Looting is part of what makes Smuggler’s Copter so great. It maybe seem inconsequential, but the looting that Copter offers is never to be underestimated or undervalued. Pay attention to how your games play out with or without Copter and you’ll see how beneficial it is. Smoothing out your draw is part of what made scrylands so great, and Copter offers a similar benefit while bringing the air beats with the low, low cost of Crew 1.

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Crew 3 is another big weakness of this card. Crew 1 simply offers a minimal barrier to deck building, unlike Crew 3, which requires you to build your deck in a specific way. Any lonely Investigator or scion can hop on in and drive you to victory. Cheap, efficient creatures that offer some tangible benefit for just being on the board often come with the downside of some lower stats. Reflector Mage, Spell Queller, and Selfless Spirit are all great creatures that offer benefits beyond their combat stats, and each of them can pilot Smuggler’s Copter. Unfortunately, they all suck at driving Heart of Kiran. It’s hard to imagine wanting to invest in a creature large enough to crew Heart and then never actually get to rumble with your newly casted fatty. Maybe there is some 3 power critter that also happens to offer some tangible benefit for simply entering the battlefield.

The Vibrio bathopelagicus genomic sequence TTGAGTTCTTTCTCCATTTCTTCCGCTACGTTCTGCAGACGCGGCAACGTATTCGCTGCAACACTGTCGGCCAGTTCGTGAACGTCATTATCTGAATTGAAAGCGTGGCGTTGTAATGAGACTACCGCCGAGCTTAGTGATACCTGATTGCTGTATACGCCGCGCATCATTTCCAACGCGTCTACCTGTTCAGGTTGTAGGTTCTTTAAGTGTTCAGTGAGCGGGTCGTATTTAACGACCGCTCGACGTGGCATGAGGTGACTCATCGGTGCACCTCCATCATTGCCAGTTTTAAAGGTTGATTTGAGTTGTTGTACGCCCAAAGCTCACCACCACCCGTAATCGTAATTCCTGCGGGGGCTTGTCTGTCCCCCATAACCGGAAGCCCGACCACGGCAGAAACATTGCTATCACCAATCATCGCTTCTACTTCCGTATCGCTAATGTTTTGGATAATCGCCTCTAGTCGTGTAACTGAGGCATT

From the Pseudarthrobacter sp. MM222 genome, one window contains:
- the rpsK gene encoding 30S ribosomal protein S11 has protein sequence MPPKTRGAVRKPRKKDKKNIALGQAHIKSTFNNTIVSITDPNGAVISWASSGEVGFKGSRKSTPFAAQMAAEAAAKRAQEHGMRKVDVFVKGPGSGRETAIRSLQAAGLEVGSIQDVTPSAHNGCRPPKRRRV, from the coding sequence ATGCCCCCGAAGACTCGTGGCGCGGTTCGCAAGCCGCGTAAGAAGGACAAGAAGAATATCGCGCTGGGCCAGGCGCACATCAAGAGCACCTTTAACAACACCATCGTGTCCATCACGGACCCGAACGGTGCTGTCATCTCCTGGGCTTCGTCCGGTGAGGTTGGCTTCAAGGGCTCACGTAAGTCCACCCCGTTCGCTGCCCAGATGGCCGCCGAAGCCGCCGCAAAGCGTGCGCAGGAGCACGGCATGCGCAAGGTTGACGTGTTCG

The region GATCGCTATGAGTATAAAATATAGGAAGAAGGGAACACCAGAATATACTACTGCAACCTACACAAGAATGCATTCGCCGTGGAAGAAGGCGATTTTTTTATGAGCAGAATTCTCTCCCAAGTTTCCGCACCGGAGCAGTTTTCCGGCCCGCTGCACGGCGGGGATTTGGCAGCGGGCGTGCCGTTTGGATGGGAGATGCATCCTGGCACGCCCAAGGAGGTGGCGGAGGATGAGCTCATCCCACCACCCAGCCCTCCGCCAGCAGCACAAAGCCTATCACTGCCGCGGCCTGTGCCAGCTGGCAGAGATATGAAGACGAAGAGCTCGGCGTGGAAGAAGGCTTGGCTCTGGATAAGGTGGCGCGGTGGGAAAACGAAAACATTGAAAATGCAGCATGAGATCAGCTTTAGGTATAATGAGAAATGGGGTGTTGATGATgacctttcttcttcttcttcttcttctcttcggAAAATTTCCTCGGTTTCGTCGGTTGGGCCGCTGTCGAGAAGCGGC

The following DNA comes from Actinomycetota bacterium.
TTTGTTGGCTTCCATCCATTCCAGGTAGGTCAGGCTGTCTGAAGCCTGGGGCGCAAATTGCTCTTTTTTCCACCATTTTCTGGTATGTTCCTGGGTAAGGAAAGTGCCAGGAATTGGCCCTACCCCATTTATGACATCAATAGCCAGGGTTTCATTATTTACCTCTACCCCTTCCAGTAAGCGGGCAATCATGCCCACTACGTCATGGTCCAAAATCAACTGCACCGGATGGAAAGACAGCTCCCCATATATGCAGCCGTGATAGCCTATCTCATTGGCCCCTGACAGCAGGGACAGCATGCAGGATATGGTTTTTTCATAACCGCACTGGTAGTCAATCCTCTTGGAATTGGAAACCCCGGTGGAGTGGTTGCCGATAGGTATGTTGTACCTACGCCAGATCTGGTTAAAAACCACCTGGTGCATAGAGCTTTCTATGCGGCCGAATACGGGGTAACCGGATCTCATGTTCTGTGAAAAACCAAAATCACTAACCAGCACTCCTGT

Oh yeah, Ishkanah, Grafwidow still craps all over Heart of Kiran.

You thought I was gonna say the momma spider would drive? Her sizable toughness is built for blocking in this format, and throwing that away so you can Crew and attack your Heart of Kiran into your opponent’s obviously untapped Ishkanah is foolish. Smuggler’s Copter has a well-established difficulty dealing with the spider brood, and the fact that you jump through these legendary, 3 powered hoops for Heart just so Ishkanah can also crush it is embarrassing to say the least.

With all that in mind though, I do think the card is fascinating and I’m interested in seeing how the rest of Aether Revolt shapes up. Smuggler’s Copter is an undoubtedly busted card that can easily slot into most decks, but just because the looter scooter is better, doesn’t mean we shouldn’t try playing with some number of Heart of Kiran also. It just means we won’t be playing the 1st Heart until we have the full 4 Copters. It also means we aren’t slotting it into U/W Flash without drastically altering the powerful creature base of 2/3’s for 3.